The fuel injection valve 30 to which fuel with the predetermined fuel pressure has been supplied is driven to open by a fuel injection pulse signal having a duty ratio (pulse width:equivalent to valve opening time) variable depending on operating conditions, such as engine load, supplied from the ECU 100. The fuel injection valve 30 injects an amount of fuel corresponding to the valve opening time toward the intake port 29.

It is noted that the ECU 100 includes a microprocessor that performs various types of control for the internal combustion engine 10, e.g., fuel injection control (air-fuel ratio control) by the fuel injection valve 30 and ignition timing control by the ignition plug 35.

The intake pipe 20 is provided with a first humidity sensor 48 and a second humidity sensor disposed therein. The first humidity sensor 48 is disposed upstream of an introduction port through which gases other than fresh air flow in the intake pipe 20 (more preferably, upstream of the throttle valve 25 at which pressure in the intake pipe 20 is substantially equal to the atmosphere). The second humidity sensor is disposed downstream of the introduction port through which gases other than fresh air flows in the intake pipe 20. These humidity sensors measure humidity of a fluid flowing through the intake pipe and transmit measured humidity signals to the ECU 100. It is noted that the first humidity sensor 48 and the second humidity sensor 49 are each capable of detecting relative humidity. A temperature sensor and a pressure sensor (not illustrated) are incorporated in each chip that detects humidity. These humidity sensors transmit to the ECU 100 the relative humidity together with temperature and pressure information. Additionally, the first humidity sensor 48 may be the air flow sensor 50 that incorporates a function of measuring humidity. The first humidity sensor 48 in the present embodiment is exemplarily disposed between the air flow sensor 50 and the throttle valve 25.

Signals obtained from the various sensors including the air flow sensor 50, the first humidity sensor 48, the second humidity sensor 49, the air-fuel ratio sensor 51, and the oxygen sensor 52 are transmitted to the ECU 100 (signal lines not illustrated). Additionally, a signal obtained from an accelerator operation amount sensor 70 is transmitted to the ECU 100. The accelerator operation amount sensor 70 detects a depression amount of an accelerator pedal, specifically, an accelerator operation amount. The ECU 100 calculates a torque requirement on the basis of an output signal from the accelerator operation amount sensor 70. Specifically, the accelerator operation amount sensor 70 is used as a torque requirement detection sensor that detects the torque requirement for the internal combustion engine.

The ECU 100 further calculates a rotating speed of the internal combustion engine on the basis of an output signal from a crank angle sensor. The ECU 100 optimally calculates main operation amounts of the internal combustion engine, including the air flow rate, fuel injection amount, ignition timing, and fuel pressure, on the basis of the operating conditions of the internal combustion engine obtained from the outputs of the abovementioned various sensors.

FIG. 2 is a flowchart for estimating an external EGR rate inside the collector 27 using detection values of the first humidity sensor 48 and the second humidity sensor 49 disposed upstream and downstream, respectively, of a connection between the intake pipe 20 and the EGR pipe 63 and for controlling the internal combustion engine on the basis of the estimated EGR rate.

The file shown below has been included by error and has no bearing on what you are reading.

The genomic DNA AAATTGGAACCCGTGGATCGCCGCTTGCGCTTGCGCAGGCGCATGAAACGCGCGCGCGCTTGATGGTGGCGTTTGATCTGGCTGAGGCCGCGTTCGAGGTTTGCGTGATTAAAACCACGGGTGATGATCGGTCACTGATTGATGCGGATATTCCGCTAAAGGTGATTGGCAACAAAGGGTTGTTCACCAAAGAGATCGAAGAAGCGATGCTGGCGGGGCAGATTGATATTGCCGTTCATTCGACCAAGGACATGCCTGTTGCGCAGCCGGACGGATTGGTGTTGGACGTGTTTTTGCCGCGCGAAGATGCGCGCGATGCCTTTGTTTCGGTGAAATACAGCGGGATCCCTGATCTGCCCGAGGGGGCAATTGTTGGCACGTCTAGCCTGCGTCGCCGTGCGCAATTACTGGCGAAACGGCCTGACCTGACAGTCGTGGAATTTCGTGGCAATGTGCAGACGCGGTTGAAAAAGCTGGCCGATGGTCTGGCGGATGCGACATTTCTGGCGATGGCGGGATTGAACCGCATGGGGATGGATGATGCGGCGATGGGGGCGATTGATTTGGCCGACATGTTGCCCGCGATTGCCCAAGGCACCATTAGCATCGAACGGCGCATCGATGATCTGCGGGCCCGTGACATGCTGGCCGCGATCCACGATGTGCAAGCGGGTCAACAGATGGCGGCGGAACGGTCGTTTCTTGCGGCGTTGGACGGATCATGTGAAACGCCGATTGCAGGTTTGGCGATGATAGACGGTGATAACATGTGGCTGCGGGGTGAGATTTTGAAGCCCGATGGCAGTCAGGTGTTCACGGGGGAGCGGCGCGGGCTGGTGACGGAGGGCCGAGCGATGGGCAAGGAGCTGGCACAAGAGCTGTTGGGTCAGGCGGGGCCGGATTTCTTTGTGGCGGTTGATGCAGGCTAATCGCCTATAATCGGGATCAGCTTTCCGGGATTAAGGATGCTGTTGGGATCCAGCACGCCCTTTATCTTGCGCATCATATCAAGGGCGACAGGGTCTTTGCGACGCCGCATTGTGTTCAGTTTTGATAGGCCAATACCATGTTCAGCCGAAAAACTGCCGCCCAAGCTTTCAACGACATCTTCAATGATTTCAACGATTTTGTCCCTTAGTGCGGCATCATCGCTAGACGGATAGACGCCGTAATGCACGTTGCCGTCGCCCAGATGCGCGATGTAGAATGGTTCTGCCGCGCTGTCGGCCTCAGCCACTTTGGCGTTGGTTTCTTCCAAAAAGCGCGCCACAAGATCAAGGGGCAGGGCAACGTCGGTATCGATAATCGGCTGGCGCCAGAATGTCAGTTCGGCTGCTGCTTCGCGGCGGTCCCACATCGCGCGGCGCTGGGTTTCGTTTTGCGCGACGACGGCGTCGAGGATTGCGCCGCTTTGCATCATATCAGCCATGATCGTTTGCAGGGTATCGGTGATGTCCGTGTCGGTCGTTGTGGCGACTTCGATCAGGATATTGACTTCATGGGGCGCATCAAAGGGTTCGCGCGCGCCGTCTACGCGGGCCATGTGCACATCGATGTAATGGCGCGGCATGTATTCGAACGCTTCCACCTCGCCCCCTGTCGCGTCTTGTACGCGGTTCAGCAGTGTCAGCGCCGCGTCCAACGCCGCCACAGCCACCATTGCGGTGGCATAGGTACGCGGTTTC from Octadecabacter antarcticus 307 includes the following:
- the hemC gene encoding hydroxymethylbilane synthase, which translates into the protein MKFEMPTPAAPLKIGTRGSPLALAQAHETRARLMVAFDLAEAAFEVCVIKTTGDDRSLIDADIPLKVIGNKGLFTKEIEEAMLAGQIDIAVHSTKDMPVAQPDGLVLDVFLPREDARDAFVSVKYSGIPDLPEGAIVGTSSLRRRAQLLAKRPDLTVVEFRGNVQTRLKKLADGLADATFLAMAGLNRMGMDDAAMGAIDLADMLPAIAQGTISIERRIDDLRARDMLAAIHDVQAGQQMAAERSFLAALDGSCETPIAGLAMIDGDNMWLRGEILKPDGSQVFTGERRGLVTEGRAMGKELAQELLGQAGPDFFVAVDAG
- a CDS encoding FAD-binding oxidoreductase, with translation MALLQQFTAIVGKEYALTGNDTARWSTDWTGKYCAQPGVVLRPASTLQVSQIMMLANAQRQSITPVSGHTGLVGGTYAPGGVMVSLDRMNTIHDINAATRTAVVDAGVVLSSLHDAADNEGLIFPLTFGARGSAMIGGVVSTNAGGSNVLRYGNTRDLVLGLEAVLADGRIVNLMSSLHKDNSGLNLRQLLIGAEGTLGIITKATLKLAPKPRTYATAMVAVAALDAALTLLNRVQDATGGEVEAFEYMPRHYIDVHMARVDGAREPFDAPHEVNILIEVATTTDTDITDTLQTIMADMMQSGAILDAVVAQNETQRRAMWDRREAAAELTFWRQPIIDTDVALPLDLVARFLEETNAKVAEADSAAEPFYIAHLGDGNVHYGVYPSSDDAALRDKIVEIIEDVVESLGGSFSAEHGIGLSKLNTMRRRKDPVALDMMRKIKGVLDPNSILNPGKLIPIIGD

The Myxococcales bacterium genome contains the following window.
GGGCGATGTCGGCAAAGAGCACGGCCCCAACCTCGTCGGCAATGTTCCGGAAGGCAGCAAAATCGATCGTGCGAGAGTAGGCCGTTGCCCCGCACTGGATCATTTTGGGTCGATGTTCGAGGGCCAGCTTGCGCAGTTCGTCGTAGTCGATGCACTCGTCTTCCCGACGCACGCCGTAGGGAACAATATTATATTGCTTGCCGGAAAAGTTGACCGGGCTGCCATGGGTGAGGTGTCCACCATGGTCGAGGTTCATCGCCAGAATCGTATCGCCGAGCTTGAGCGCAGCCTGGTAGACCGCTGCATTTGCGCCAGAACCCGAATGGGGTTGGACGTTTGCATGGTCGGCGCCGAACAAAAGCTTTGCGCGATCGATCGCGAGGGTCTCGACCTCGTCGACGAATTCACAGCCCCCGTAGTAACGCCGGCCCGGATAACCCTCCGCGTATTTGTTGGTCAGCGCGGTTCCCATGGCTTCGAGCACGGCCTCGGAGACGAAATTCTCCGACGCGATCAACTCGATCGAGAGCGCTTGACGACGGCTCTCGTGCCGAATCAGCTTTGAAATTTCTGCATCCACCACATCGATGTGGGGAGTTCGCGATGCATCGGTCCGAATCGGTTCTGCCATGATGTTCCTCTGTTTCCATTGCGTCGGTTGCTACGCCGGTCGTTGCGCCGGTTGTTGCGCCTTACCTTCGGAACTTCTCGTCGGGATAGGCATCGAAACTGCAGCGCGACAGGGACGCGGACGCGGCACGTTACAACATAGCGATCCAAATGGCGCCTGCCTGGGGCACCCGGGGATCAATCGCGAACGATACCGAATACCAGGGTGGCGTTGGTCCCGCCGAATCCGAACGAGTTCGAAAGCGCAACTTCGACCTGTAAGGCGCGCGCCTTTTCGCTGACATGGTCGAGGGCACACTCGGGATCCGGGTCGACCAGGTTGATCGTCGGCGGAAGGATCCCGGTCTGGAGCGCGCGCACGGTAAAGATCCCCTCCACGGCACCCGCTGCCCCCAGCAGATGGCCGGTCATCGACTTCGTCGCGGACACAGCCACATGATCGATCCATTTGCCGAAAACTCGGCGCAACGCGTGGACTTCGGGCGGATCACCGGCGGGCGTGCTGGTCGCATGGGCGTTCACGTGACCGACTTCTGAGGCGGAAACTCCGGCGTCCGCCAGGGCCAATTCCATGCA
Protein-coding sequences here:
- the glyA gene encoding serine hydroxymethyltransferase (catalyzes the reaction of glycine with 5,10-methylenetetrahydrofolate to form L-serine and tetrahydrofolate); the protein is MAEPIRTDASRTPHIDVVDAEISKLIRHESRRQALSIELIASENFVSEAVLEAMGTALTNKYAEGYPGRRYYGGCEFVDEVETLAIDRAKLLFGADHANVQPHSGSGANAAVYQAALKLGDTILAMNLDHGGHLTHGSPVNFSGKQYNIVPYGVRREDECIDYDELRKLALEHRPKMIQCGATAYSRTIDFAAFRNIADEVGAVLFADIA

At S201, an EGR-enable flag that indicates whether performance of EGR is enabled is read and a subsequent step is performed. Generally, cases of disabling the EGR includes: water temperature not reaching an EGR performance temperature; a rotating speed at which, or a load condition in which, the EGR is not performed; and a fail-safe condition.

At S202, it is determined whether the EGR-enable flag is true (enabled) or false (disabled). If it is determined that the flag is false (disabled), the EGR rate is not to be estimated. If it is determined that the flag is true (enabled), the subsequent step is performed.

At S203, the signal detected by the first humidity sensor 48 is read and a water vapor volume fraction [H2O] amb in a fluid (in this case, fresh air) is calculated. Specifically, signals indicating relative humidity RHamb, pressure Pamb, and temperature Tamb are read from the first humidity sensor 48.

Next, saturated water vapor pressure Pw at the temperature Tamb is calculated from the temperature Tamb. To calculate the saturated water vapor pressure Pw, a table may be prepared depicting a relation between temperature and saturated water vapor pressure. Alternatively, a Tetens expression as shown in expression (1) below may be used for the calculation. In expression (1), Pw and Tamb are in units of [hPa] and [.degree. C.], respectively. [Math. 1] P.sub.w=6.1078.times.10.sup.(7.5.times.T.sup.amb.sup./237.3+T.sup.amb.sup- .)) Expression (1)

Using the saturated water vapor pressure Pw and the relative humidity RHamb, water vapor pressure Pwa is calculated. The water vapor pressure Pwa is calculated using expression (2), where RHamb and Pwa are in units of [% RH] and [hPa], respectively.

.times..times..times..times. ##EQU00001##

Then, using the water vapor pressure Pwa and the pressure Pamb, and using expression (3), the water vapor volume fraction [H2O] amb in a fluid (in this case, fresh air) is calculated. Then, the subsequent step is performed.

.times..times..times..times. ##EQU00002##

At S204, the signal detected by the second humidity sensor 49 is read and a water vapor volume fraction [H2O] c in a fluid (in this case, a gaseous mixture of fresh air and EGR gas) is calculated. Specifically, signals indicating relative humidity RHc, pressure Pc, and temperature Tc are read from the second humidity sensor 49.